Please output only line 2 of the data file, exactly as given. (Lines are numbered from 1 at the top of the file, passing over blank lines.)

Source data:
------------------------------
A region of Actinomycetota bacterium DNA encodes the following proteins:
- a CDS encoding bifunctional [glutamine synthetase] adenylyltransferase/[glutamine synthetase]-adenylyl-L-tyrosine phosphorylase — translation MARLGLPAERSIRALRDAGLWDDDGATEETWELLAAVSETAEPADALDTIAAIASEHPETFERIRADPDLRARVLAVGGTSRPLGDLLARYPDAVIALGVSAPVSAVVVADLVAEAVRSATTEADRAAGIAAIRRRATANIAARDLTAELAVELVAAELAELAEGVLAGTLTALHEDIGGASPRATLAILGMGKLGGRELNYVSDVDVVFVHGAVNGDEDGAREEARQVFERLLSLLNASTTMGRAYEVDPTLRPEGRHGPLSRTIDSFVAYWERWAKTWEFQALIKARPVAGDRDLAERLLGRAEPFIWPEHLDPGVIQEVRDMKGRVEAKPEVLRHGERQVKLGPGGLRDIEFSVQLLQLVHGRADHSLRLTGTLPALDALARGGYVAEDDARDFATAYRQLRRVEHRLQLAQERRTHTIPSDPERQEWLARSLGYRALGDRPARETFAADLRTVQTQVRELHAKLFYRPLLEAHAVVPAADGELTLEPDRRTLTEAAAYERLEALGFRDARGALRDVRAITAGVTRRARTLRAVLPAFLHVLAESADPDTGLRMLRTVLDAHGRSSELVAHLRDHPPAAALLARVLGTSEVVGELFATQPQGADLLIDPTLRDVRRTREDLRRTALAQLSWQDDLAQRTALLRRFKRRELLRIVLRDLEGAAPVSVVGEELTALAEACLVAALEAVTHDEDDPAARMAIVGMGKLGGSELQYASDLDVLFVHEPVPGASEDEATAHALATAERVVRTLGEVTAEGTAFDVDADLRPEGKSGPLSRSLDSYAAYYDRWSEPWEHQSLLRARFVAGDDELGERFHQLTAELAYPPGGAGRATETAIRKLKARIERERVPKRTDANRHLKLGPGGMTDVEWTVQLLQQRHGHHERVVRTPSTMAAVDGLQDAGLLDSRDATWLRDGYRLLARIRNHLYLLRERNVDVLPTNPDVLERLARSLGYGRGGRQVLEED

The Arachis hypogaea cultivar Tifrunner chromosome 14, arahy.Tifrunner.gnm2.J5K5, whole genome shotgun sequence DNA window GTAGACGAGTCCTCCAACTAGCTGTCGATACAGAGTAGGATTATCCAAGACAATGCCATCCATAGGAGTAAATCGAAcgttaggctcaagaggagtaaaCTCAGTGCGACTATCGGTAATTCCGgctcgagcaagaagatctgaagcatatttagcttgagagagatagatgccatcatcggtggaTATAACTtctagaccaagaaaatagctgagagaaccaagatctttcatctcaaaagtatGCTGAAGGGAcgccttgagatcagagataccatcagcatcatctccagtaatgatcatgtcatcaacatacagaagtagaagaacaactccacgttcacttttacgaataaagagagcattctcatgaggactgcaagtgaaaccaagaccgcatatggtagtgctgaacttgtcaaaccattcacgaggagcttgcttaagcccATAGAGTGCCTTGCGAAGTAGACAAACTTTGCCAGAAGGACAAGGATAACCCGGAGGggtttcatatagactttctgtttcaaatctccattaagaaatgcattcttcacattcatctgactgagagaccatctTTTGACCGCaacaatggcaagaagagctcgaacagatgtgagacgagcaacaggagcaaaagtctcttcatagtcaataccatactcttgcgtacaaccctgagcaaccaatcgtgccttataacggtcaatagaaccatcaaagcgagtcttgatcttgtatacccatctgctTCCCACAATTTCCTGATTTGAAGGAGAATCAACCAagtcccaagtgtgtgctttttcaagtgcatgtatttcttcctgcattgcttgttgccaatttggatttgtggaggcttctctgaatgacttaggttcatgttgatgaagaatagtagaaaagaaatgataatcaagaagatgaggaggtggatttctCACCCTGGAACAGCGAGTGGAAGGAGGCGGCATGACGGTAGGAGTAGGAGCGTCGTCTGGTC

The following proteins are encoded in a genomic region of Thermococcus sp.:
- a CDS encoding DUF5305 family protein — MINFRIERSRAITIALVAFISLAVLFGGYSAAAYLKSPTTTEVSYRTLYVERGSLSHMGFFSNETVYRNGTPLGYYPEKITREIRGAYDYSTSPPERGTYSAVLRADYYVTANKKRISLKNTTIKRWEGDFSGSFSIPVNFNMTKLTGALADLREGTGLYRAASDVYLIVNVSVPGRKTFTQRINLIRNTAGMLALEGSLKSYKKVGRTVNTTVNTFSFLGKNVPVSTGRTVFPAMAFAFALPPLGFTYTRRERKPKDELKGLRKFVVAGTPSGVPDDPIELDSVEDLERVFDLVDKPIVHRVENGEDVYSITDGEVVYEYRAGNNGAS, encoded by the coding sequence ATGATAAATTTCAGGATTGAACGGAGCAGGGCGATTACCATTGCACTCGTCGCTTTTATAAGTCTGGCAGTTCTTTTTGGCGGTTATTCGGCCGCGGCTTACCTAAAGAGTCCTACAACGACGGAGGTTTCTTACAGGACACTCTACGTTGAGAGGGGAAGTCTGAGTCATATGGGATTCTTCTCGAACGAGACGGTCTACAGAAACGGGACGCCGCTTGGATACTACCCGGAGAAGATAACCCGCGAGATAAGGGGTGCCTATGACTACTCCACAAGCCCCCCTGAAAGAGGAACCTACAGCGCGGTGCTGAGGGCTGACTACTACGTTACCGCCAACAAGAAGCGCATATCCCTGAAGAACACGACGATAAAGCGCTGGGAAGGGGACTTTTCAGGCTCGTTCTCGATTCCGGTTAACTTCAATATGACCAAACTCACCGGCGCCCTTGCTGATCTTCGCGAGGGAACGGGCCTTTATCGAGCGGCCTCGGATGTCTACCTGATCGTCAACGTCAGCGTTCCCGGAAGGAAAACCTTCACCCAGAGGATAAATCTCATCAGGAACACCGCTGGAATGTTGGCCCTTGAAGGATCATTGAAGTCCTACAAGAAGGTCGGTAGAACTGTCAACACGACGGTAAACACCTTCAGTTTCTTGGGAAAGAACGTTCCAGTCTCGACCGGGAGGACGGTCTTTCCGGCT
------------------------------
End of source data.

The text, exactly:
- a CDS encoding bifunctional [glutamine synthetase] adenylyltransferase/[glutamine synthetase]-adenylyl-L-tyrosine phosphorylase — translation MARLGLPAERSIRALRDAGLWDDDGATEETWELLAAVSETAEPADALDTIAAIASEHPETFERIRADPDLRARVLAVGGTSRPLGDLLARYPDAVIALGVSAPVSAVVVADLVAEAVRSATTEADRAAGIAAIRRRATANIAARDLTAELAVELVAAELAELAEGVLAGTLTALHEDIGGASPRATLAILGMGKLGGRELNYVSDVDVVFVHGAVNGDEDGAREEARQVFERLLSLLNASTTMGRAYEVDPTLRPEGRHGPLSRTIDSFVAYWERWAKTWEFQALIKARPVAGDRDLAERLLGRAEPFIWPEHLDPGVIQEVRDMKGRVEAKPEVLRHGERQVKLGPGGLRDIEFSVQLLQLVHGRADHSLRLTGTLPALDALARGGYVAEDDARDFATAYRQLRRVEHRLQLAQERRTHTIPSDPERQEWLARSLGYRALGDRPARETFAADLRTVQTQVRELHAKLFYRPLLEAHAVVPAADGELTLEPDRRTLTEAAAYERLEALGFRDARGALRDVRAITAGVTRRARTLRAVLPAFLHVLAESADPDTGLRMLRTVLDAHGRSSELVAHLRDHPPAAALLARVLGTSEVVGELFATQPQGADLLIDPTLRDVRRTREDLRRTALAQLSWQDDLAQRTALLRRFKRRELLRIVLRDLEGAAPVSVVGEELTALAEACLVAALEAVTHDEDDPAARMAIVGMGKLGGSELQYASDLDVLFVHEPVPGASEDEATAHALATAERVVRTLGEVTAEGTAFDVDADLRPEGKSGPLSRSLDSYAAYYDRWSEPWEHQSLLRARFVAGDDELGERFHQLTAELAYPPGGAGRATETAIRKLKARIERERVPKRTDANRHLKLGPGGMTDVEWTVQLLQQRHGHHERVVRTPSTMAAVDGLQDAGLLDSRDATWLRDGYRLLARIRNHLYLLRERNVDVLPTNPDVLERLARSLGYGRGGRQVLEED